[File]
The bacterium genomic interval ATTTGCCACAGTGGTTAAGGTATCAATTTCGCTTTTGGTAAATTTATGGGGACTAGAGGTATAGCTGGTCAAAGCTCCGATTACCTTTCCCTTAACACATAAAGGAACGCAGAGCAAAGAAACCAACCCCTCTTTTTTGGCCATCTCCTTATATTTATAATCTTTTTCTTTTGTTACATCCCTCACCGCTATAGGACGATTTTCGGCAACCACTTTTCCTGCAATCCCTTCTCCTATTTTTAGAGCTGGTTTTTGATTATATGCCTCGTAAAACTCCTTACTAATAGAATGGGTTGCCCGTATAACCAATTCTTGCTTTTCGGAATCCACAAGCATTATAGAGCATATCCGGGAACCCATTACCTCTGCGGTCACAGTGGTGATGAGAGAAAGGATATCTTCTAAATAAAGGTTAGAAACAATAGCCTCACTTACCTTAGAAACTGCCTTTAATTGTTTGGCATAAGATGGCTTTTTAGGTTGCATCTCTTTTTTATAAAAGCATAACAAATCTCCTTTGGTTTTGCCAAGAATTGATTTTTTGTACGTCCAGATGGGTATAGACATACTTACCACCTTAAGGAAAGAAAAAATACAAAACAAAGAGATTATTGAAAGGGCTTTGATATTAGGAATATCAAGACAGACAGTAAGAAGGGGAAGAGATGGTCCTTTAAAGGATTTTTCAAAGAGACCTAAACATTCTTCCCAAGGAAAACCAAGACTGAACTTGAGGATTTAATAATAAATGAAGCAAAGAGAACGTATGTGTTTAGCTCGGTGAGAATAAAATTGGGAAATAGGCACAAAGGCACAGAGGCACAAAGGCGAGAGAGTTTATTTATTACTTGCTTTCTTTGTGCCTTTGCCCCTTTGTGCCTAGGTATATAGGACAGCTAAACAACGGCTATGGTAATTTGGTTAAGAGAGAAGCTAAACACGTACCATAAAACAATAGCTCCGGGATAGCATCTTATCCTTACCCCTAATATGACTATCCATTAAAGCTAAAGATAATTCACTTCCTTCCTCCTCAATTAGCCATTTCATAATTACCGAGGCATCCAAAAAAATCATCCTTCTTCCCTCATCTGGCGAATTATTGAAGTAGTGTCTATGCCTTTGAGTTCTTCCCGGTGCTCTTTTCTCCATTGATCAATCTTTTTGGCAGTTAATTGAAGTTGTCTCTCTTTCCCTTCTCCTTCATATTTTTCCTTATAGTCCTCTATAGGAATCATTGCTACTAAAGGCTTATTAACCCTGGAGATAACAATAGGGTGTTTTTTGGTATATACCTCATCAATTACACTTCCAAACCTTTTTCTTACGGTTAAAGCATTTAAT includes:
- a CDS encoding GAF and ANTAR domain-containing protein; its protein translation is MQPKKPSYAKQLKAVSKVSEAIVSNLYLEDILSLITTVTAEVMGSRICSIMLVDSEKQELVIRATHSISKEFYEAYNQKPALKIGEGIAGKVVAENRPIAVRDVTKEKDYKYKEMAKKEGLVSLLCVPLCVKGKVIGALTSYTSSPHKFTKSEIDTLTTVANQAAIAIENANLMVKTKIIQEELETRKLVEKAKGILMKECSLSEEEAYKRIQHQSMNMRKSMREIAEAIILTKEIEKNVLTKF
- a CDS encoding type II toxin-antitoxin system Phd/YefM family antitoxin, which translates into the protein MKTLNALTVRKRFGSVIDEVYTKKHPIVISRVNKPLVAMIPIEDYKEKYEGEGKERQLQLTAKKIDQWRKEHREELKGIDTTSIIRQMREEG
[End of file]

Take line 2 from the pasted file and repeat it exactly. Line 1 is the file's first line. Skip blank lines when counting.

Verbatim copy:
- a CDS encoding GAF and ANTAR domain-containing protein; its protein translation is MQPKKPSYAKQLKAVSKVSEAIVSNLYLEDILSLITTVTAEVMGSRICSIMLVDSEKQELVIRATHSISKEFYEAYNQKPALKIGEGIAGKVVAENRPIAVRDVTKEKDYKYKEMAKKEGLVSLLCVPLCVKGKVIGALTSYTSSPHKFTKSEIDTLTTVANQAAIAIENANLMVKTKIIQEELETRKLVEKAKGILMKECSLSEEEAYKRIQHQSMNMRKSMREIAEAIILTKEIEKNVLTKF